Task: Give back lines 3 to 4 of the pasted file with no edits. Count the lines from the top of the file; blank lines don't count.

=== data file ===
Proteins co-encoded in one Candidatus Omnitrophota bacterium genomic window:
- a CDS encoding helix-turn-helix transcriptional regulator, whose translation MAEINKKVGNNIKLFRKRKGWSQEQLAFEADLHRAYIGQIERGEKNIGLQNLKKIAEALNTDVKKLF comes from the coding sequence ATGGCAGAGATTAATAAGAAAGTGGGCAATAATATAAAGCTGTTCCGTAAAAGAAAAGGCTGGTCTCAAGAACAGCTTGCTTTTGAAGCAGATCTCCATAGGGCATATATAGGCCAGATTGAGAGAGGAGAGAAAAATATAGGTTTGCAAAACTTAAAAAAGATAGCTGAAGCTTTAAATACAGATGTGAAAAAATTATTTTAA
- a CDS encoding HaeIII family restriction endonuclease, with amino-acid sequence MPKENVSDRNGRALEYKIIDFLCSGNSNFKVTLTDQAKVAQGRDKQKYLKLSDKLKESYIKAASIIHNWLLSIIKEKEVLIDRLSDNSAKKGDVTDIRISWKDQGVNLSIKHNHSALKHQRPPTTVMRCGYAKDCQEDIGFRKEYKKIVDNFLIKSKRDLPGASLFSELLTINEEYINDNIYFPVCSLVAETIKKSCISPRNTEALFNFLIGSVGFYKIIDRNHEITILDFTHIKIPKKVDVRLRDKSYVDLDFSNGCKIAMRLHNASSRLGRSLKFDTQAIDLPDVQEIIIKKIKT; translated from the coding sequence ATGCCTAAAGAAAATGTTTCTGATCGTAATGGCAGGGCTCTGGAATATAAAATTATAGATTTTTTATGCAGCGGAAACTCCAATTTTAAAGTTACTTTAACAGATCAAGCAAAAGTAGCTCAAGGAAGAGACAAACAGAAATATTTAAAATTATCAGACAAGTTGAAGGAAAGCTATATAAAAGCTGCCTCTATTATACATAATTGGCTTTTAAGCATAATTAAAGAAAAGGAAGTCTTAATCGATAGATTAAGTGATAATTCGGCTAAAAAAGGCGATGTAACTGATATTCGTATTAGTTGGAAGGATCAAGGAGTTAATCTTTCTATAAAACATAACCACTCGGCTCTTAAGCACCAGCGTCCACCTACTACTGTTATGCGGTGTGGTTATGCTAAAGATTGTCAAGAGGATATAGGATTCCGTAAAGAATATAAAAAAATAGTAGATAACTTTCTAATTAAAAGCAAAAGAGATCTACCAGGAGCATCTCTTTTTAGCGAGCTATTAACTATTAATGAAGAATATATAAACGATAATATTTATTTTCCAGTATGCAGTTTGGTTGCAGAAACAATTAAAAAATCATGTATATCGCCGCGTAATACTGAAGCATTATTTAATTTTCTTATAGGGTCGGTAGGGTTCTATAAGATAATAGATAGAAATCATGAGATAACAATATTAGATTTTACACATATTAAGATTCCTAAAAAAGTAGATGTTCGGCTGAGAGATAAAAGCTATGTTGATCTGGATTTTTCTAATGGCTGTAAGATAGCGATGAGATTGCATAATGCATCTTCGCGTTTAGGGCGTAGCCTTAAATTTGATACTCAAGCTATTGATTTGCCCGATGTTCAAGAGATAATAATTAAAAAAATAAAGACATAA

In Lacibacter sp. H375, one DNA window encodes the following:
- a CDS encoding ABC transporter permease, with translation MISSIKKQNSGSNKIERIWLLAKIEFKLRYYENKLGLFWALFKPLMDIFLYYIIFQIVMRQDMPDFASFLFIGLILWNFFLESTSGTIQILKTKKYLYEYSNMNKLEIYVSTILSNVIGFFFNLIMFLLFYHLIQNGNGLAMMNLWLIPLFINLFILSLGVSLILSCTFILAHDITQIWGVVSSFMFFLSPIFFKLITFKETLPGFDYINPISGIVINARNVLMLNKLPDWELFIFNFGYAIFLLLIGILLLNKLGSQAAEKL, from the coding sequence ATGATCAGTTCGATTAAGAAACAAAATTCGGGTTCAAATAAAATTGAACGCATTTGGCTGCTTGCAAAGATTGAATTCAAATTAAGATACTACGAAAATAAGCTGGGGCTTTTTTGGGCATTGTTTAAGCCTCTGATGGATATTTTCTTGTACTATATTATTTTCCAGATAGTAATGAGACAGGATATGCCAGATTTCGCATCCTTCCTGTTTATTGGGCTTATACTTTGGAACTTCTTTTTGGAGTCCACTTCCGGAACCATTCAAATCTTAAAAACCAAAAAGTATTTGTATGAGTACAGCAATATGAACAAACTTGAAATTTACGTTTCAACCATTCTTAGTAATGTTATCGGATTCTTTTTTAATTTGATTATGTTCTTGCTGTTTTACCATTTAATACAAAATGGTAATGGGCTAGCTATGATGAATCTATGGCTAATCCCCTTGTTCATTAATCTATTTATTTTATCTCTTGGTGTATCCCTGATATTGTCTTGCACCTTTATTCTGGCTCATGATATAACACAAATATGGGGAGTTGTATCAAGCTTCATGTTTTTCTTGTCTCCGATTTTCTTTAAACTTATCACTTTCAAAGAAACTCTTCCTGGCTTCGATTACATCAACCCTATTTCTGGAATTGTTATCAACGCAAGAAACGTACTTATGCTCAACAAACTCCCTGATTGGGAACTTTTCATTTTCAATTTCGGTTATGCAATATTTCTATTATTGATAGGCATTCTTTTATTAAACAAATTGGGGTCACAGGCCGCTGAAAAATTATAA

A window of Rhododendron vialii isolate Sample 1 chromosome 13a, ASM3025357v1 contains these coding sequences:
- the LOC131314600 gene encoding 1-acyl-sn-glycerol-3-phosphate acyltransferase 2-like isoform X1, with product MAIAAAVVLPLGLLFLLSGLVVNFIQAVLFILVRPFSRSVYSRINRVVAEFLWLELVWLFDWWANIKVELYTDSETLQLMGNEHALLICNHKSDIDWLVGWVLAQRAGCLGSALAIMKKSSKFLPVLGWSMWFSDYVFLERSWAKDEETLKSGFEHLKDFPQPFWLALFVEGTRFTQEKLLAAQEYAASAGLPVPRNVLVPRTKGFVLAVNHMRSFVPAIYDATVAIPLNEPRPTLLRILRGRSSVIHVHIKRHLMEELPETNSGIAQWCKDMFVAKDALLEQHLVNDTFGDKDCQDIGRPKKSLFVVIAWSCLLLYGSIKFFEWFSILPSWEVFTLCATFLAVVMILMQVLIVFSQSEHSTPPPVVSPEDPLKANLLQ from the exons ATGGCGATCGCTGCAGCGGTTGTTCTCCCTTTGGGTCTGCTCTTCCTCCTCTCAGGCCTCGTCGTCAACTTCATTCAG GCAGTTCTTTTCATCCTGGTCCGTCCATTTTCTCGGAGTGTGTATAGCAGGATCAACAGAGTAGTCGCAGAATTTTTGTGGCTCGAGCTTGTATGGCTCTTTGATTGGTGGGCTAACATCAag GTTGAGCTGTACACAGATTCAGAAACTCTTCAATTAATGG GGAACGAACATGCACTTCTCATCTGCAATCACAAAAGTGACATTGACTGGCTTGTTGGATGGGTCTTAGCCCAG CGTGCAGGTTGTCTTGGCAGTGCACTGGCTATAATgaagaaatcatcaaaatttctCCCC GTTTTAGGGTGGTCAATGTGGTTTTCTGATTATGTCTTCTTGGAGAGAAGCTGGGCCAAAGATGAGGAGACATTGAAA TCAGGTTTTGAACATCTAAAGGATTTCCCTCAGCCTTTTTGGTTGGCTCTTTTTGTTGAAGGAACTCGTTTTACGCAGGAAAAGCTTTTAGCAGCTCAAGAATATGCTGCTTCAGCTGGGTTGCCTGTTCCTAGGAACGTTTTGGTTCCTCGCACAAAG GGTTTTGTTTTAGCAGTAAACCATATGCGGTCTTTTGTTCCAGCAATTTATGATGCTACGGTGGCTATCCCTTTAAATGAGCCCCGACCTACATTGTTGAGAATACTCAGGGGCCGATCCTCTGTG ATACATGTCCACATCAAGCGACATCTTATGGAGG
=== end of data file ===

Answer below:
- a CDS encoding HaeIII family restriction endonuclease, with amino-acid sequence MPKENVSDRNGRALEYKIIDFLCSGNSNFKVTLTDQAKVAQGRDKQKYLKLSDKLKESYIKAASIIHNWLLSIIKEKEVLIDRLSDNSAKKGDVTDIRISWKDQGVNLSIKHNHSALKHQRPPTTVMRCGYAKDCQEDIGFRKEYKKIVDNFLIKSKRDLPGASLFSELLTINEEYINDNIYFPVCSLVAETIKKSCISPRNTEALFNFLIGSVGFYKIIDRNHEITILDFTHIKIPKKVDVRLRDKSYVDLDFSNGCKIAMRLHNASSRLGRSLKFDTQAIDLPDVQEIIIKKIKT; translated from the coding sequence ATGCCTAAAGAAAATGTTTCTGATCGTAATGGCAGGGCTCTGGAATATAAAATTATAGATTTTTTATGCAGCGGAAACTCCAATTTTAAAGTTACTTTAACAGATCAAGCAAAAGTAGCTCAAGGAAGAGACAAACAGAAATATTTAAAATTATCAGACAAGTTGAAGGAAAGCTATATAAAAGCTGCCTCTATTATACATAATTGGCTTTTAAGCATAATTAAAGAAAAGGAAGTCTTAATCGATAGATTAAGTGATAATTCGGCTAAAAAAGGCGATGTAACTGATATTCGTATTAGTTGGAAGGATCAAGGAGTTAATCTTTCTATAAAACATAACCACTCGGCTCTTAAGCACCAGCGTCCACCTACTACTGTTATGCGGTGTGGTTATGCTAAAGATTGTCAAGAGGATATAGGATTCCGTAAAGAATATAAAAAAATAGTAGATAACTTTCTAATTAAAAGCAAAAGAGATCTACCAGGAGCATCTCTTTTTAGCGAGCTATTAACTATTAATGAAGAATATATAAACGATAATATTTATTTTCCAGTATGCAGTTTGGTTGCAGAAACAATTAAAAAATCATGTATATCGCCGCGTAATACTGAAGCATTATTTAATTTTCTTATAGGGTCGGTAGGGTTCTATAAGATAATAGATAGAAATCATGAGATAACAATATTAGATTTTACACATATTAAGATTCCTAAAAAAGTAGATGTTCGGCTGAGAGATAAAAGCTATGTTGATCTGGATTTTTCTAATGGCTGTAAGATAGCGATGAGATTGCATAATGCATCTTCGCGTTTAGGGCGTAGCCTTAAATTTGATACTCAAGCTATTGATTTGCCCGATGTTCAAGAGATAATAATTAAAAAAATAAAGACATAA

In Lacibacter sp. H375, one DNA window encodes the following: